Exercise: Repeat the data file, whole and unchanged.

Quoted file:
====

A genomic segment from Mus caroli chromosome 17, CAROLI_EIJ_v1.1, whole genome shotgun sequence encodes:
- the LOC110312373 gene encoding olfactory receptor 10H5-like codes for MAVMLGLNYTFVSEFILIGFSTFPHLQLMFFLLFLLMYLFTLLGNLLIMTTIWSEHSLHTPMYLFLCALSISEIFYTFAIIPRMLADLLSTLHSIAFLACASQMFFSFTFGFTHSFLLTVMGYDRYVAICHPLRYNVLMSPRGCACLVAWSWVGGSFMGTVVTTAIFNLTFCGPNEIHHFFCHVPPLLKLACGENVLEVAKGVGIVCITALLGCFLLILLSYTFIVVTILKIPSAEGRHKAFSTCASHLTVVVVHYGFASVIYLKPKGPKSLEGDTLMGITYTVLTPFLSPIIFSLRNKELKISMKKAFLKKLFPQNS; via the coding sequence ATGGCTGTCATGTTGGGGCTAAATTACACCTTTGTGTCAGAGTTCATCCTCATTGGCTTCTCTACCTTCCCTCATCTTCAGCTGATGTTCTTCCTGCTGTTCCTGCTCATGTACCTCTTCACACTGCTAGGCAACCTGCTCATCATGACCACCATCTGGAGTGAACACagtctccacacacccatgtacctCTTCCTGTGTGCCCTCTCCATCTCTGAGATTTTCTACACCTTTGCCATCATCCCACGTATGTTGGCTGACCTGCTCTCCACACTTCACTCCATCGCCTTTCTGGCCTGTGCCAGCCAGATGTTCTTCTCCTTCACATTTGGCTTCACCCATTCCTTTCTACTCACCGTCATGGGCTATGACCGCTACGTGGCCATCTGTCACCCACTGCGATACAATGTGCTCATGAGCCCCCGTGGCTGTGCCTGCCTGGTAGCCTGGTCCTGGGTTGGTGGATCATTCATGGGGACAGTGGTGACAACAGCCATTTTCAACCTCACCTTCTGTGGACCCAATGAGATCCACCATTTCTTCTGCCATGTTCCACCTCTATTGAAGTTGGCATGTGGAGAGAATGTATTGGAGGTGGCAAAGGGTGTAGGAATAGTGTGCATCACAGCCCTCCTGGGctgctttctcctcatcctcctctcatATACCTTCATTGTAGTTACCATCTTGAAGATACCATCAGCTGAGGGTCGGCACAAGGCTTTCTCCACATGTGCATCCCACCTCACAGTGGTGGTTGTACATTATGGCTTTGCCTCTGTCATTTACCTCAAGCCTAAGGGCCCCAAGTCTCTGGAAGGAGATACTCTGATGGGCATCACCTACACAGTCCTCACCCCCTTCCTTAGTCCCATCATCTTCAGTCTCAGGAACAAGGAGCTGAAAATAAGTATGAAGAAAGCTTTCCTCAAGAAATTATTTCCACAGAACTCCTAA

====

A genomic segment from Mus caroli chromosome 17, CAROLI_EIJ_v1.1, whole genome shotgun sequence encodes:
- the LOC110312373 gene encoding olfactory receptor 10H5-like codes for MAVMLGLNYTFVSEFILIGFSTFPHLQLMFFLLFLLMYLFTLLGNLLIMTTIWSEHSLHTPMYLFLCALSISEIFYTFAIIPRMLADLLSTLHSIAFLACASQMFFSFTFGFTHSFLLTVMGYDRYVAICHPLRYNVLMSPRGCACLVAWSWVGGSFMGTVVTTAIFNLTFCGPNEIHHFFCHVPPLLKLACGENVLEVAKGVGIVCITALLGCFLLILLSYTFIVVTILKIPSAEGRHKAFSTCASHLTVVVVHYGFASVIYLKPKGPKSLEGDTLMGITYTVLTPFLSPIIFSLRNKELKISMKKAFLKKLFPQNS; via the coding sequence ATGGCTGTCATGTTGGGGCTAAATTACACCTTTGTGTCAGAGTTCATCCTCATTGGCTTCTCTACCTTCCCTCATCTTCAGCTGATGTTCTTCCTGCTGTTCCTGCTCATGTACCTCTTCACACTGCTAGGCAACCTGCTCATCATGACCACCATCTGGAGTGAACACagtctccacacacccatgtacctCTTCCTGTGTGCCCTCTCCATCTCTGAGATTTTCTACACCTTTGCCATCATCCCACGTATGTTGGCTGACCTGCTCTCCACACTTCACTCCATCGCCTTTCTGGCCTGTGCCAGCCAGATGTTCTTCTCCTTCACATTTGGCTTCACCCATTCCTTTCTACTCACCGTCATGGGCTATGACCGCTACGTGGCCATCTGTCACCCACTGCGATACAATGTGCTCATGAGCCCCCGTGGCTGTGCCTGCCTGGTAGCCTGGTCCTGGGTTGGTGGATCATTCATGGGGACAGTGGTGACAACAGCCATTTTCAACCTCACCTTCTGTGGACCCAATGAGATCCACCATTTCTTCTGCCATGTTCCACCTCTATTGAAGTTGGCATGTGGAGAGAATGTATTGGAGGTGGCAAAGGGTGTAGGAATAGTGTGCATCACAGCCCTCCTGGGctgctttctcctcatcctcctctcatATACCTTCATTGTAGTTACCATCTTGAAGATACCATCAGCTGAGGGTCGGCACAAGGCTTTCTCCACATGTGCATCCCACCTCACAGTGGTGGTTGTACATTATGGCTTTGCCTCTGTCATTTACCTCAAGCCTAAGGGCCCCAAGTCTCTGGAAGGAGATACTCTGATGGGCATCACCTACACAGTCCTCACCCCCTTCCTTAGTCCCATCATCTTCAGTCTCAGGAACAAGGAGCTGAAAATAAGTATGAAGAAAGCTTTCCTCAAGAAATTATTTCCACAGAACTCCTAA